Hiring for a sales team is hard, especially if you don’t come from a sales background. You have to hire based on the individual level (will this person perform well?) and group level (will these people work well together to accomplish goals as a team?).
We’ve detailed two criteria you can use to evaluate candidates, with clear-cut guidelines to help make your hiring decisions more straightforward.
We think you should focus on:
- Sales Talent (for individual success)
- Diversity (for the success of the team)
How To Identify Sales Talent
Sales talent is different from other kinds of talent. It’s not the talent of a software engineer or symphonic pianist. Instead, good SaaS salespeople must be effective communicators, socially strategic, technical, hardworking, and patient.
Here’s a good breakdown of evaluating sales talent:
There are a lot of stereotypes about good salespeople being the former high school popular kid who gets B minuses and C pluses. For good software salespeople, this couldn’t be further from the truth. Your company needs intelligent salespeople. Can you evaluate this by looking at what school a candidate went to and what grades they got? This might help a bit, but assessing intelligence through a conversation during the interview is better.
Here’s a great question to ask to evaluate intelligence and its favorite mega-investor Peter Thiel.
“What is an opinion you have the most other people disagree with?”
An intelligent person can respond thoughtfully because smart people think outside the box.
Ability To Learn (And Be Coached):
Often this is referred to as ‘coachability.’ But what happens if you’re a CEO with no sales experience hiring your first two AE’s? In this case, you need salespeople who can recognize their own mistakes and areas to improve and figure out how to do better. In addition, we’ve found that salespeople who are naturally curious and humble can learn from others (management, coaches, peers) and their experience. So, again, this is something you need to hire for.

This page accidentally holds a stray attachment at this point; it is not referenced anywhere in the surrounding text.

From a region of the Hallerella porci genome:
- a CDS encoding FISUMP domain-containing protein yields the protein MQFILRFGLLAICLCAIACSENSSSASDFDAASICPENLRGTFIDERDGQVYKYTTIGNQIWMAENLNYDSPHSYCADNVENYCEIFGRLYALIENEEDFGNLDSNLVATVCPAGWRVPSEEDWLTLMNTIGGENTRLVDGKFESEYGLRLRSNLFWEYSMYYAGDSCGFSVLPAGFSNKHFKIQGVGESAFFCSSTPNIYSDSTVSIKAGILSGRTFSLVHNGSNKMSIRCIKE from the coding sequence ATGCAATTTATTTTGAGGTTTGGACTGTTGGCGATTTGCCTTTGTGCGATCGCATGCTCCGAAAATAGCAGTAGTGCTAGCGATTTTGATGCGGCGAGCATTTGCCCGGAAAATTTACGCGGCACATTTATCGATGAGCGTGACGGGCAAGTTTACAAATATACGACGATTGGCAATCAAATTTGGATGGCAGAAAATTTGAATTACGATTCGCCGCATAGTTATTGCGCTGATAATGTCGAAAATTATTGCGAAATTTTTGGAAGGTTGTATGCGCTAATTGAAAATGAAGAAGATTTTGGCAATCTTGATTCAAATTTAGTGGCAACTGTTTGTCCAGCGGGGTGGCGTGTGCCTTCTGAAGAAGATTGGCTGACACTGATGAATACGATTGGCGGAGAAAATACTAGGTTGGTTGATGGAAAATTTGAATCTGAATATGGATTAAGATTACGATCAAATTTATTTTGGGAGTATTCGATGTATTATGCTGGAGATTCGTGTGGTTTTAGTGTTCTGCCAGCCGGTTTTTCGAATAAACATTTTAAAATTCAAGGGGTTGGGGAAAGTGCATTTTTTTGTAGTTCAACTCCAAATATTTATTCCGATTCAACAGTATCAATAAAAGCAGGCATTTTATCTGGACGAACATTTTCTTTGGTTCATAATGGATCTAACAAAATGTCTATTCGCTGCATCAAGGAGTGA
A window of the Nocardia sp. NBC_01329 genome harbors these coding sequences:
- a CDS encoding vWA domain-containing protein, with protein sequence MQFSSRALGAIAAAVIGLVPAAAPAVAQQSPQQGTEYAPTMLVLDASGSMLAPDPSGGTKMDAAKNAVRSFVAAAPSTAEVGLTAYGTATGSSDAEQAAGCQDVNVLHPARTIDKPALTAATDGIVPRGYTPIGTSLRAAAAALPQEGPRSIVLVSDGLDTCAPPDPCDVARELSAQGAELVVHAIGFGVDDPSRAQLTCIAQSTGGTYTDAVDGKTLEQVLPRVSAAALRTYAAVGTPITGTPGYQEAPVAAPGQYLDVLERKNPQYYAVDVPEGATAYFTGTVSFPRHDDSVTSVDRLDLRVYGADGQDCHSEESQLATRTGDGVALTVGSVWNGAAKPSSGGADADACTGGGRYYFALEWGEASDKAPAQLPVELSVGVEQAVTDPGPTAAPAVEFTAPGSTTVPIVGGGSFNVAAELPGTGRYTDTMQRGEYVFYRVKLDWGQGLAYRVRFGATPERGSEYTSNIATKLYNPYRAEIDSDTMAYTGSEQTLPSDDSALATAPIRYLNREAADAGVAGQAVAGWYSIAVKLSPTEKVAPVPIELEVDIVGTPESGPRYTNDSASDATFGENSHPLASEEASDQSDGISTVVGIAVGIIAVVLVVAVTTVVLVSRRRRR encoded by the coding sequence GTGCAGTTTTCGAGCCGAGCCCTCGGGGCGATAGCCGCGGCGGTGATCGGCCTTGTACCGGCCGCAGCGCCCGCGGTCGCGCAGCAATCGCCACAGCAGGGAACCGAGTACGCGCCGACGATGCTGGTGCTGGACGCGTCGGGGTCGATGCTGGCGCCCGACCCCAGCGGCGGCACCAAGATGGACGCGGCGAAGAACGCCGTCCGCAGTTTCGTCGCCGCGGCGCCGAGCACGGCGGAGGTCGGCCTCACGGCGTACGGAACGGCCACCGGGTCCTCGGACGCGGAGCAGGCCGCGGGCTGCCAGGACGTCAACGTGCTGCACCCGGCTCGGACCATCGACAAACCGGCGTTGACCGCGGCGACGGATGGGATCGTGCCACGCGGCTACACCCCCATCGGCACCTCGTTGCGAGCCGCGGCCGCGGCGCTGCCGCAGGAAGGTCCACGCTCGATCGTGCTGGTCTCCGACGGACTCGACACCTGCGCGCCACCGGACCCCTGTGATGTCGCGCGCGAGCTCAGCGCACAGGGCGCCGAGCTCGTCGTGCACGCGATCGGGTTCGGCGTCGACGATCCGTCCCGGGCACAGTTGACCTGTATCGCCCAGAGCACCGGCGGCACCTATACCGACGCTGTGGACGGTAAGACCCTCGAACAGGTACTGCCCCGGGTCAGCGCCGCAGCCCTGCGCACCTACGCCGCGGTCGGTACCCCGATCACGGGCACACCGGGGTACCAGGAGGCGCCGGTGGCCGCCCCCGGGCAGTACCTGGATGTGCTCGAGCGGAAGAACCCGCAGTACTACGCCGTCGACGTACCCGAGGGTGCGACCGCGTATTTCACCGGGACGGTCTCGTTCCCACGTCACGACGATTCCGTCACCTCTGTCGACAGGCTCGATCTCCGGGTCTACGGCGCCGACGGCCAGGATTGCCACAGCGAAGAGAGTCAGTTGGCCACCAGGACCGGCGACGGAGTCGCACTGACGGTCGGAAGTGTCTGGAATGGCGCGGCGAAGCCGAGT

Hunger, Hustle, Heart:
Is this person going to work hard enough to foster a culture of competitiveness on my team and drive revenue? You can evaluate this by asking about career goals (people with high ambitions want to beat the competition to make it to the top). People who played sports in high school or college typically fit this criterion, but so do candidates who did not. You’ll have to go with your gut on this one for the most part.
Hiring For Diversity
We think diversity is perhaps the most critical component of having a successful sales team. This is true for driving revenue, as sales teams with diverse backgrounds can pursue a wider variety of accounts. It’s even more critical for internal culture, however, as groups that lack diversity often form cliques, and the development of cliques at a startup is highly counterproductive.
We think you should try your best to hire the following kinds of diversity when building your early sales team:
Study after study has concluded that sales teams with a sizable portion of women almost consistently outperform their male-dominated counterparts. In addition, for various reasons (perhaps being more empathetic generally), women are typically 5% more likely to close a deal than male salespeople.
Having a mixture of cultural backgrounds at a company is vital to having a strong ‘company culture.’ The more backgrounds there are, the more perspectives and ideas permeate the company. This promotes individualism and creativity and prevents ‘group thinking.’ As a result, there are massive opportunities to sell SaaS in Asian and Latin American markets that require salespeople from those backgrounds.
As we mentioned earlier, it is essential for early sales hires to be aggressive and hungry. Unfortunately, this often means hiring salespeople with less experience than usual who can ‘grow with the company. However, when a company starts selling large contracts to Fortune 500 companies, it will likely need to hire more experienced sales reps who have done something similar. That being said, with a mixture (for example, one experienced rep and two less experienced), the experienced rep can coach the newer ones while the newer ones keep the experienced rep hungry and on her toes.